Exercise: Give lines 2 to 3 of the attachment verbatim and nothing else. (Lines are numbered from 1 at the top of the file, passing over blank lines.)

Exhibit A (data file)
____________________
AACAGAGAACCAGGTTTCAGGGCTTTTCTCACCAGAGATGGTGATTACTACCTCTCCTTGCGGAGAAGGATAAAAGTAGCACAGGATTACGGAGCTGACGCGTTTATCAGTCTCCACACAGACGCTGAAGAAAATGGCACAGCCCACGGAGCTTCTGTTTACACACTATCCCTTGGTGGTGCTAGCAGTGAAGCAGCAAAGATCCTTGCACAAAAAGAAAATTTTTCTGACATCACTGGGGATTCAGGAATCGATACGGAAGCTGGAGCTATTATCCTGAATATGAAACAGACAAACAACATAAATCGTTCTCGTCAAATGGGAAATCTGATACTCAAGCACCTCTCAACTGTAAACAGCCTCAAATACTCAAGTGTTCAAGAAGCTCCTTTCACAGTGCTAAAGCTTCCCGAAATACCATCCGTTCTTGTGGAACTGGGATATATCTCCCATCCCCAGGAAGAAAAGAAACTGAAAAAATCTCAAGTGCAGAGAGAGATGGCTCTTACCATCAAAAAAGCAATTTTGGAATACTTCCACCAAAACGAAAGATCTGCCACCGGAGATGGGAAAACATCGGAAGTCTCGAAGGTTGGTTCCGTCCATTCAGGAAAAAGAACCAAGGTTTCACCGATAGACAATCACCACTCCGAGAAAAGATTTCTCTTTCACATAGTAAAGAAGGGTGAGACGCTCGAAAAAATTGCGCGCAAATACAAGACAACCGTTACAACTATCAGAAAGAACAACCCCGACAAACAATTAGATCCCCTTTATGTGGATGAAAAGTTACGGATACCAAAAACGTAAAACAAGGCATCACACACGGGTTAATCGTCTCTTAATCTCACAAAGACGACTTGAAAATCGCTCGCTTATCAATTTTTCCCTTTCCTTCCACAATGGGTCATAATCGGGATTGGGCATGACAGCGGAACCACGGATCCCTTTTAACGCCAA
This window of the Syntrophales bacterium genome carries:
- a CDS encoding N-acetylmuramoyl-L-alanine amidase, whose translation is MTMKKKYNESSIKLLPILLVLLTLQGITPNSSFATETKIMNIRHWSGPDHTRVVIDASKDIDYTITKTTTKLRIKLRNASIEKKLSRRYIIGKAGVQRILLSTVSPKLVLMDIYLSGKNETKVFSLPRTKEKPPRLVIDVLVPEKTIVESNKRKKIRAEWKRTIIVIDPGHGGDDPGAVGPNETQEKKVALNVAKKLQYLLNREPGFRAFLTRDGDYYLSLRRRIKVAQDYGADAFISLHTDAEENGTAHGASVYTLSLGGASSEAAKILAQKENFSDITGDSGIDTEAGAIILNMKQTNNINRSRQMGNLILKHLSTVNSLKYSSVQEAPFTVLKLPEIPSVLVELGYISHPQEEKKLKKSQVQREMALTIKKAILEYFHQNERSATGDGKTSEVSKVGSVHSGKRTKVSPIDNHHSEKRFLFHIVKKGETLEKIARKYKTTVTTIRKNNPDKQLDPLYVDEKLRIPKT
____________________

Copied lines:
This window of the Syntrophales bacterium genome carries:
- a CDS encoding N-acetylmuramoyl-L-alanine amidase, whose translation is MTMKKKYNESSIKLLPILLVLLTLQGITPNSSFATETKIMNIRHWSGPDHTRVVIDASKDIDYTITKTTTKLRIKLRNASIEKKLSRRYIIGKAGVQRILLSTVSPKLVLMDIYLSGKNETKVFSLPRTKEKPPRLVIDVLVPEKTIVESNKRKKIRAEWKRTIIVIDPGHGGDDPGAVGPNETQEKKVALNVAKKLQYLLNREPGFRAFLTRDGDYYLSLRRRIKVAQDYGADAFISLHTDAEENGTAHGASVYTLSLGGASSEAAKILAQKENFSDITGDSGIDTEAGAIILNMKQTNNINRSRQMGNLILKHLSTVNSLKYSSVQEAPFTVLKLPEIPSVLVELGYISHPQEEKKLKKSQVQREMALTIKKAILEYFHQNERSATGDGKTSEVSKVGSVHSGKRTKVSPIDNHHSEKRFLFHIVKKGETLEKIARKYKTTVTTIRKNNPDKQLDPLYVDEKLRIPKT